Just when you thought you had seen every conceivable combination of beets and blue cheese…. Last week I took small bulls blood beets and cooked them with red wine vinegar and sea salt- then inoculated them with penicillium roqueforti and dry aged them for ten days. After a few days the beets took on a nice white bloom and after eight days were fully coated in a lush layer of dark blue mold- the same mold that grows in the lime stone caves where Roquefort cheese is produced. With a touch of trepidation I cut one in half and tried it. The beet itself had taken on a very rich and decadent texture and had turned almost black. The natural sweetness of the beet was balanced by an intense earthiness- the aroma of wet dust, like the unmistakable smell of the desert after the season’s first rain. The mold also seemed to bring a pepper-like spice.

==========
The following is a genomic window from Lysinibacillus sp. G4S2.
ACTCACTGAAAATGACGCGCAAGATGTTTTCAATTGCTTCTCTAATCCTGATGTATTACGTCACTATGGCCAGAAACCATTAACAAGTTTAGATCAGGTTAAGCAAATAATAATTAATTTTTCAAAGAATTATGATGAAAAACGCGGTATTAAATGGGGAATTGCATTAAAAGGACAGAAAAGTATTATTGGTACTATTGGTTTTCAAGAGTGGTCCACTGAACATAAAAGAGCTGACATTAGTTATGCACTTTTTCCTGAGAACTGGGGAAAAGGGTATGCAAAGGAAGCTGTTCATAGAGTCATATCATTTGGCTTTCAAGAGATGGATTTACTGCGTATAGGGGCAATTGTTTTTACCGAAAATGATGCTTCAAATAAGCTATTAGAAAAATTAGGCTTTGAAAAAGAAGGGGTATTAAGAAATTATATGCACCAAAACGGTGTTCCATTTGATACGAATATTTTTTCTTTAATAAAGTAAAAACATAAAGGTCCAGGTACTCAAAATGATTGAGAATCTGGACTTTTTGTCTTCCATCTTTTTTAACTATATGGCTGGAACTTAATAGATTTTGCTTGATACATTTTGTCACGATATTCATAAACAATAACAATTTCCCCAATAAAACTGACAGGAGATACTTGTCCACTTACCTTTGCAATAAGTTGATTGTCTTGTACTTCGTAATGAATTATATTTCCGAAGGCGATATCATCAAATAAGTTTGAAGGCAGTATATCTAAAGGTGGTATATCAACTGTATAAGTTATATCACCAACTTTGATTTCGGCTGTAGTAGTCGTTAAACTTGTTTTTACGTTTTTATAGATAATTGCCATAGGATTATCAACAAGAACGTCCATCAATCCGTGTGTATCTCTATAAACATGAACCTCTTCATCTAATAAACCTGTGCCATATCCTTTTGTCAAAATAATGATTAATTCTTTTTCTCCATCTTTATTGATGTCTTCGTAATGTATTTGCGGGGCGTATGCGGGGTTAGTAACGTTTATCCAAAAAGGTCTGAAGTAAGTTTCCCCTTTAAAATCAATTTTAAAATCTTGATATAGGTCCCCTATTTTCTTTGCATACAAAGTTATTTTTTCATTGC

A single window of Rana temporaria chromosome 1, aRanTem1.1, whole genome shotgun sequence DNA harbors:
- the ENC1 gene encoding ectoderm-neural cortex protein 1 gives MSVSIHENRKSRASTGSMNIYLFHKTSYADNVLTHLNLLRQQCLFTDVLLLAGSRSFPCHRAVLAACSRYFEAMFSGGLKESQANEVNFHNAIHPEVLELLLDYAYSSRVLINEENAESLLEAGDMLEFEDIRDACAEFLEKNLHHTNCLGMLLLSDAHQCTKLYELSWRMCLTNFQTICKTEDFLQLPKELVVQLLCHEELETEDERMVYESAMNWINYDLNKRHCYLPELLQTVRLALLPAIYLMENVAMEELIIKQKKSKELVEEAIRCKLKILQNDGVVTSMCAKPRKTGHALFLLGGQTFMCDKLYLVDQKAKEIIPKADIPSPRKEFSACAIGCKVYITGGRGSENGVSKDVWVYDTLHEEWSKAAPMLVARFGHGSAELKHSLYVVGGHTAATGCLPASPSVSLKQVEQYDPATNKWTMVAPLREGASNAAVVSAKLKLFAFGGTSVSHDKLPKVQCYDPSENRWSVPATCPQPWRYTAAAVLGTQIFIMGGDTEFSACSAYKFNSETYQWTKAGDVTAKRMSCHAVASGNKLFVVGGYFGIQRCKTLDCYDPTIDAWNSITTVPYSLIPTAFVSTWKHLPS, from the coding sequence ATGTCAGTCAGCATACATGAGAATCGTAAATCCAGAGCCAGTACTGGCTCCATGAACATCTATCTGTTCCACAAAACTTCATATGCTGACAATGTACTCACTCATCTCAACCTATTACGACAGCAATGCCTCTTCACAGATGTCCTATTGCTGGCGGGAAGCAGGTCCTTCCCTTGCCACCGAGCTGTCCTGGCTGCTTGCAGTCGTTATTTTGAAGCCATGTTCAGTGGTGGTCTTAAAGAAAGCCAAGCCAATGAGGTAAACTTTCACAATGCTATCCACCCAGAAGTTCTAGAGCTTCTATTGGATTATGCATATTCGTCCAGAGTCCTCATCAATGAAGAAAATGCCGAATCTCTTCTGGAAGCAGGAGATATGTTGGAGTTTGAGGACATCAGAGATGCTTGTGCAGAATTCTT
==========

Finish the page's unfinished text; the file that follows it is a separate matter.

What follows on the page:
While I believe this preparation is too intense to serve in its entirety – my next test is going to be inoculating large beets and then cutting them into thin slices so the ratio of exterior mold to beet is lower. Once the technique is perfected- I could see this being used in conjunction with other cured, smoked and pickled vegetables as a unique celebration of our garden.
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